Guidelines and their revisions are usually based on an extensive amount of literature. It takes a lot of time, effort, and typically a large team of experts to formulate practical clinical advice from an abundance of data. The aim is to organize and provide the best available evidence to support clinical decision making to improve quality, patient outcomes, and cost effectiveness. It is interesting that compared to the vast amount of data new guidelines are based on, relatively little research goes into optimising dissemination, implementation, practical adherence, and monitoring of clinical results for guideline updates.
The process that takes place after a new guideline has been released is a research field of its own. At the moment, the most effective way to implement a new guideline is unclear and there is little evidence for tools to support implementation.1,2 The most effective strategy may even differ per guideline, as the barriers to effective implementation can be personal/physician-related, guideline-related, or external.3,4 Personal/physician-related factors comprise aspects such as lack of awareness, lack of motivation, lack of agreement, etc. These factors could be tackled by dissemination of guideline information and education of physicians. For medical guidelines, this is one of the most common strategies, where education meetings and conferences are held to update knowledge and also to explain the background and supporting evidence for the recommendations. Guideline-related factors can comprise the complexity of the guideline, its accessibility, and its layout. Most guidelines today aim for a clear set-up with intermediate outlines of the recommendations. Finally, external factors may include a lack of resources (financial or in terms of workforce) or organisational aspects.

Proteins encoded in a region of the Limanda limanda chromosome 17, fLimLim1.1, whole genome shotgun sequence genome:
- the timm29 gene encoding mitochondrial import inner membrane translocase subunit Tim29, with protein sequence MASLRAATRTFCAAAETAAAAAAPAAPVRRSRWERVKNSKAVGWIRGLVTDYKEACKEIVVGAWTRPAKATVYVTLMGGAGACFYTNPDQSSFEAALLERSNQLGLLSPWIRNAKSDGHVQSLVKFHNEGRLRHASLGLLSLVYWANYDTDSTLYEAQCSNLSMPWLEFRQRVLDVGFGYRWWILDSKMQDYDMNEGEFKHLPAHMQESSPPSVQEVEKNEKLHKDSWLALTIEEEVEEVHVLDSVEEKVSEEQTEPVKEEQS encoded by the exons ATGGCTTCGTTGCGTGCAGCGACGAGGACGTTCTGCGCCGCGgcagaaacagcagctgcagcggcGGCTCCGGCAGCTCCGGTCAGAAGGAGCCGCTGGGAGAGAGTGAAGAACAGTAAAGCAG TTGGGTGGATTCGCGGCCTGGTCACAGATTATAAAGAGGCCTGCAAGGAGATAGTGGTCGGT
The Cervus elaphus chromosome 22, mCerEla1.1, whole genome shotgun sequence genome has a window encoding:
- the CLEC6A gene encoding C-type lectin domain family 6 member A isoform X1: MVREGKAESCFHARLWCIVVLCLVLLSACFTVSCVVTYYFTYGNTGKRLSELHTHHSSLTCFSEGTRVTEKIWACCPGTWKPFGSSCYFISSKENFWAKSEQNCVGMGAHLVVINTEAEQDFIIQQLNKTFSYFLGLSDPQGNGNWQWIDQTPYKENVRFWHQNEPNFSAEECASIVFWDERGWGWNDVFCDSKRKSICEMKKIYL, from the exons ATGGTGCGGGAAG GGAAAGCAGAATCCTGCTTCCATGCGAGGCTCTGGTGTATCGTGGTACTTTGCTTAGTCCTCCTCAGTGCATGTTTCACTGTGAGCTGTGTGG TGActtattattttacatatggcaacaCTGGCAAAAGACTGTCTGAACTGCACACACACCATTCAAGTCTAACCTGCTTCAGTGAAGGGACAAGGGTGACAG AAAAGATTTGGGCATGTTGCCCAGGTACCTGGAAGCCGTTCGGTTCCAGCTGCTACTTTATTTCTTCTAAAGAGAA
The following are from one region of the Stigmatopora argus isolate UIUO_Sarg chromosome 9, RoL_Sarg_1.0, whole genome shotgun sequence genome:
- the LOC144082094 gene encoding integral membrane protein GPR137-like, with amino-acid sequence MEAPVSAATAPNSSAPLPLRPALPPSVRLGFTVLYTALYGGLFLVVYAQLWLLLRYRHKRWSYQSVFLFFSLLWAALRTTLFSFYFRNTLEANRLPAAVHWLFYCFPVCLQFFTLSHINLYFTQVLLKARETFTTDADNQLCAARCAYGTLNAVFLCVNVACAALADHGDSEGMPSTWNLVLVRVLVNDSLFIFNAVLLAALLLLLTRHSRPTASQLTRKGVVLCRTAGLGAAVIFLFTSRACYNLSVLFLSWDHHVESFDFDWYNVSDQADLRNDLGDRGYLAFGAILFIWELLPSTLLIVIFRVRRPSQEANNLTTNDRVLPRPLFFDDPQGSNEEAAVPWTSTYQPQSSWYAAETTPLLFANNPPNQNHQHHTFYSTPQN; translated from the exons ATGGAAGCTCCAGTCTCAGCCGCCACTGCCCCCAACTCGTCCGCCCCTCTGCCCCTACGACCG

In this edition of the Netherlands Journal of Medicine, Mol et al. have reviewed the implementation of an updated Dutch national guideline on peri-operative bridging of anticoagulant therapy in their hospital.5 The study shows that the implementation of this guideline update has been successful and even took place before the local hospital protocol was updated, resulting in a large percentage of non-adherence to the local hospital protocol during the transition period. Rightly so, the authors question the usefulness of local protocols in addition to national guidelines based on these findings.
Unfortunately, this encouraging study is merely descriptive and does not discuss why this implementation has been so successful, what the implementation strategy was, and whether this success was only local or also national and international. Taking the previously presented information into account, one may speculate that this guideline update may have had few barriers in this particular hospital. Physicians may have been aware and been convinced by the evidence of the randomised controlled trial that changed the guideline. The change in the guideline was not complex and a local systematic approach to peri-operative anticoagulant therapy was already in place, posing few guideline or external barriers. This reminds me of Bram Stoker’s Dracula statement, ‘We learn from failure, not from success’,6 as there was potential for this study to teach us more about effective implementation strategies.